You would think that someone as Eph-focussed and finance-savvy as me would know about most of the most successful Ephs on Wall Street. You would be wrong! A commentator mentioned that Andreas Halvorsen of Viking Global Investors (love the longboat symbol) is an Eph. Indeed, he is a member of the class of 1986 and the Williams ski team. Comments:

1) Background from 2001.

Fronting the offices of Viking Global Investors high above Park Avenue is a solid, 12-foot-wide wall of clear glass. Still, no matter how you position yourself, the inner workings of the hedge fund are invisible. No chance sightings of Andreas Halvorsen, 39, the chisel-featured Norwegian chief investment officer, or one of the other two partners, David Ott, 37, or Brian Olson, 35–the three former Tiger cubs who run the fund.

There’s considerable buzz within the industry that Viking, cloaked in secrecy, is one of the hottest funds around. But sources say the most auspicious fact about the $2 billion fund is that it was up 89% last year after fees. That’s killer performance in light of 2000’s dismal stock market. Viking, a long-short equity fund that primarily invests in the U.S. and Europe, employs a ”bottom-up” fundamental stock-picking strategy. It focuses on financials, telecommunications, media, technology, and consumer stocks. The fund’s nine analysts meet with some 1,000 companies a year. ”Their core strength is that they’re fantastic business analysts. They can really determine good companies from bad,” says an investor.

Viking’s principals learned their stock-picking skills from Tiger Management Corp., where Halvorsen worked for seven years and was director of global equities his last three. Halvorsen, Ott, and Olson all left Tiger in early 1999, more than a year before the fund imploded. ”They had pretty good timing,” says a source. Each considered starting his own hedge fund until Halvorsen contacted them and suggested they try a team approach. Since Viking was launched in October, 1999, they have recruited 15 of their former Tiger colleagues. Their investors include ”very sophisticated businesspeople who can provide insight in the areas in which they invest,” says an insider.

Making 89% in 2000 is, uh, pretty good. I should spend more time working on my portfolio and less time blogging. You can be sure that the assets flowed in after a year like that.

2) For 2004, Bloomberg reported that

One fund that trailed competitors was Andreas Halvorsen’s Viking Global Equities Fund, which climbed 7.6 percent last year. Halvorsen, who, like Ainslie, came from Julian Robertson’s Tiger Management, founded Greenwich, Connecticut-based Viking Global Investors in 1999 and the firm now manages $3.5 billion. Halvorsen has averaged annual returns of about 25 percent since then.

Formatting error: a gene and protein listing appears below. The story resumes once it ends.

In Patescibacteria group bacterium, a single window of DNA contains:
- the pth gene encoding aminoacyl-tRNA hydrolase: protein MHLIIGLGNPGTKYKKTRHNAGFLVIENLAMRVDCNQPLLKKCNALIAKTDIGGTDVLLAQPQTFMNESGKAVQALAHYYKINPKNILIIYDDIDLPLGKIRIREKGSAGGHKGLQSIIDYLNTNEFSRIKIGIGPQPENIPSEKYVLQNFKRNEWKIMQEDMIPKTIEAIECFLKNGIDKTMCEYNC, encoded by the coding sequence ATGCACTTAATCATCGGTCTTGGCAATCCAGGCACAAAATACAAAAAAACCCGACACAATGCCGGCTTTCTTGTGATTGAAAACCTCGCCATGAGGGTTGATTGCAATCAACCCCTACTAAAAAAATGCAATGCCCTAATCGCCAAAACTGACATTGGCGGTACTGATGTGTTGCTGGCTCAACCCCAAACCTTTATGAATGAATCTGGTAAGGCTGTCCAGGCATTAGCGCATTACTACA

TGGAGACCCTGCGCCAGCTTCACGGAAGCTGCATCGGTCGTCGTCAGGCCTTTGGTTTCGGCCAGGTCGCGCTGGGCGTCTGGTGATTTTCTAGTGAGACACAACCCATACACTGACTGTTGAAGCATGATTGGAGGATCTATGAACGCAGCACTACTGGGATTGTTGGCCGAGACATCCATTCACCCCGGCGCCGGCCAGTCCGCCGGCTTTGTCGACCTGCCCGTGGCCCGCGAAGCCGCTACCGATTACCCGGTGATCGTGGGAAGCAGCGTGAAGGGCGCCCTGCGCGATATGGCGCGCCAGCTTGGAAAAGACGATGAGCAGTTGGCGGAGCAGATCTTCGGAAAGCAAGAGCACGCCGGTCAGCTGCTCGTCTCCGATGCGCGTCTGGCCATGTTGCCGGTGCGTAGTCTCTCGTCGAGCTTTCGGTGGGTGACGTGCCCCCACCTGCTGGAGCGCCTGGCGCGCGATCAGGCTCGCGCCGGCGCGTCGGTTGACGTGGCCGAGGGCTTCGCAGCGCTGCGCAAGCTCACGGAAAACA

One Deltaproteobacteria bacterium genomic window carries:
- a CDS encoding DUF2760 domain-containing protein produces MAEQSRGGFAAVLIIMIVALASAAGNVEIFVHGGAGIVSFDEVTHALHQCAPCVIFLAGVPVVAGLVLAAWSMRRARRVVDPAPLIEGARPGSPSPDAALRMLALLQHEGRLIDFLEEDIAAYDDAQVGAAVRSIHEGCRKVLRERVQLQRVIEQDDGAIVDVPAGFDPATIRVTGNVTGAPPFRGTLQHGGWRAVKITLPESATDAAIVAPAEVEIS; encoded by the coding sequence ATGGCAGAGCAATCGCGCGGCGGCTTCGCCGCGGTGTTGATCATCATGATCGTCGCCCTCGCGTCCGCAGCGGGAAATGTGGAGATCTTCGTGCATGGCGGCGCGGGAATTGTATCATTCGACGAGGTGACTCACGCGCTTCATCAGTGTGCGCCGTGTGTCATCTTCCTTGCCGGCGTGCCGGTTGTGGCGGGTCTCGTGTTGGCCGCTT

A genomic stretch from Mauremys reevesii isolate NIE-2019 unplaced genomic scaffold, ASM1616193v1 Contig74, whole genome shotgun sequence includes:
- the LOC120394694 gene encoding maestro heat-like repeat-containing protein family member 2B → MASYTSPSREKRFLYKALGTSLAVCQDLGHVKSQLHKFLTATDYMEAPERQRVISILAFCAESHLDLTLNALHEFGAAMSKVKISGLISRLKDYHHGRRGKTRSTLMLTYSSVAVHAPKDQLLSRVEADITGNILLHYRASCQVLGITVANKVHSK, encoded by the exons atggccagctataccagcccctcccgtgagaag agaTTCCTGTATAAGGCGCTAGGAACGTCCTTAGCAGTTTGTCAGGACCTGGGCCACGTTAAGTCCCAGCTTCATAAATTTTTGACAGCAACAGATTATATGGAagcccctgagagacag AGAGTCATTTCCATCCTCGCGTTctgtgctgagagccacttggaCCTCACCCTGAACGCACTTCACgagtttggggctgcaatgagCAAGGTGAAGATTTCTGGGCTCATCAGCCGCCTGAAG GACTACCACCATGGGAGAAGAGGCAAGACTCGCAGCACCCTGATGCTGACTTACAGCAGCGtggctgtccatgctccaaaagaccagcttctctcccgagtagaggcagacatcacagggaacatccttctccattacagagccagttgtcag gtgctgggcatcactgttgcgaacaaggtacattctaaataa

So, Vikings’ assets did increase from 2000 to 2004 but not by as much as one would have thought. If the fund was up 89% in 2000 and is only up an annualized 25% for the five years from 2000 through 2004, then years 2001 — 2004 were not that good. Exercise for the reader: What were Viking’s returns for those four years and how do they compare to the S&P. (It’s not clear if Viking uses, or should use, the S&P 500 as a benchmark.)

2) After that rough patch, Halvorsen did well for his investors and himself. (If we have any Viking investors among our readers, please give us the details.) In 2006, Halvorsen’s estimated income around $75-100 million.

3) How did Halvorsen do in 2007? Not bad, just #20 on the Trader Monthly 100.

Andreas Halvorsen
City: Greenwich, Connecticut
Firm: Viking Global Investors
Age: 47
Estimated Income: $350–$400 million

Right now, it seems, having once traded at Tiger Management is a license to pillage. The quick rundown on Halvorsen’s Viking quest in 2007: victory! Featuring returns of 40.6 percent in the Viking Global Equities III Ltd. — which was short financials and long India — as well as a pile of 2-and-20 assets now north of $10 billion and a newly launched fund, in 2007 VGI stood for very good indeed.

Love the Entourage reference! Trader Monthly readily admits that they are only estimating annual incomes, but there is no doubt that Halvorsen is one of the richest self-made Ephs of his generation. If he hasn’t already gotten an invitation to be on the Board of Trustees at Williams, he will get one soon. He already serves as an adviser (pdf) to the endowment.

4) Alas, wealth brings problems of its own.

Hedge funds have been producing nasty legal battles for years, and a couple of recent spats seem to be coming to a head. One involves Viking Global, whose lead partners, Andreas Halvorsen and David Ott, are facing a claim from an ex-partner, Brian Olson, that he was wrongfully discharged from the firm three years ago. Halvorsen and Ott say he left on his own.

The trio formed Viking in 1999 after leaving Tiger. Assets are now $10 billion, and majority owner Halvorsen is one of the richest traders in the world. Which is why it made sense for him to try to settle, right? Well, Olson wouldn’t budge, demanding his fair share and laying claim to his stake. He has since filed a new complaint that names all of his former shipmates. A trial could happen later this year, according to a source in the Delaware chancery court clerk’s office.

Perhaps one of our lawyer Eph friends could provide links to the documents for this case.

5) Is it just me or do lots of the richest self-made Ephs of recent years seem to be athletes who played preppy sports at Williams? Besides Halvorsen, we also have Bo Peabody ’94 of Village Ventures (skiing), Chase Coleman ’97 of Tiger Global (lacrosse), Mayo Shattuck ’76 (tennis) and Richard Georgi ’87 of Grove Investors (skiing). I think that several of these Ephs were captains of their teams.

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